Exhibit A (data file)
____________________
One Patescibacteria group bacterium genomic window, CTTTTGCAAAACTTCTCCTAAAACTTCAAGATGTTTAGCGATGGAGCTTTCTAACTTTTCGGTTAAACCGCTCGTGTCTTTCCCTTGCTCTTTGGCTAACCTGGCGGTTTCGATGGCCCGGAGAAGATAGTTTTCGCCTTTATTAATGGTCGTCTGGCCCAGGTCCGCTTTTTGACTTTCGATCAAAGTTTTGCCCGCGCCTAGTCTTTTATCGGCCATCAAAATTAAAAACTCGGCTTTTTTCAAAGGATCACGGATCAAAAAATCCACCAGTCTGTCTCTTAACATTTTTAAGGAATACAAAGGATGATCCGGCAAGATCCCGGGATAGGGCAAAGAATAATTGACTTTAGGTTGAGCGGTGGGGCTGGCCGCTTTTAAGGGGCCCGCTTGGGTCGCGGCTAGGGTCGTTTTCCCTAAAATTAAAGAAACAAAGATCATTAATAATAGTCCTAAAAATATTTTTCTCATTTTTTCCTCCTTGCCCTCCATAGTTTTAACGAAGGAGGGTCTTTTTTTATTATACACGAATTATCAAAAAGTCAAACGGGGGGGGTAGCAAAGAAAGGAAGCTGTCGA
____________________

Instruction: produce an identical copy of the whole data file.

One Patescibacteria group bacterium genomic window, CTTTTGCAAAACTTCTCCTAAAACTTCAAGATGTTTAGCGATGGAGCTTTCTAACTTTTCGGTTAAACCGCTCGTGTCTTTCCCTTGCTCTTTGGCTAACCTGGCGGTTTCGATGGCCCGGAGAAGATAGTTTTCGCCTTTATTAATGGTCGTCTGGCCCAGGTCCGCTTTTTGACTTTCGATCAAAGTTTTGCCCGCGCCTAGTCTTTTATCGGCCATCAAAATTAAAAACTCGGCTTTTTTCAAAGGATCACGGATCAAAAAATCCACCAGTCTGTCTCTTAACATTTTTAAGGAATACAAAGGATGATCCGGCAAGATCCCGGGATAGGGCAAAGAATAATTGACTTTAGGTTGAGCGGTGGGGCTGGCCGCTTTTAAGGGGCCCGCTTGGGTCGCGGCTAGGGTCGTTTTCCCTAAAATTAAAGAAACAAAGATCATTAATAATAGTCCTAAAAATATTTTTCTCATTTTTTCCTCCTTGCCCTCCATAGTTTTAACGAAGGAGGGTCTTTTTTTATTATACACGAATTATCAAAAAGTCAAACGGGGGGGGTAGCAAAGAAAGGAAGCTGTCGA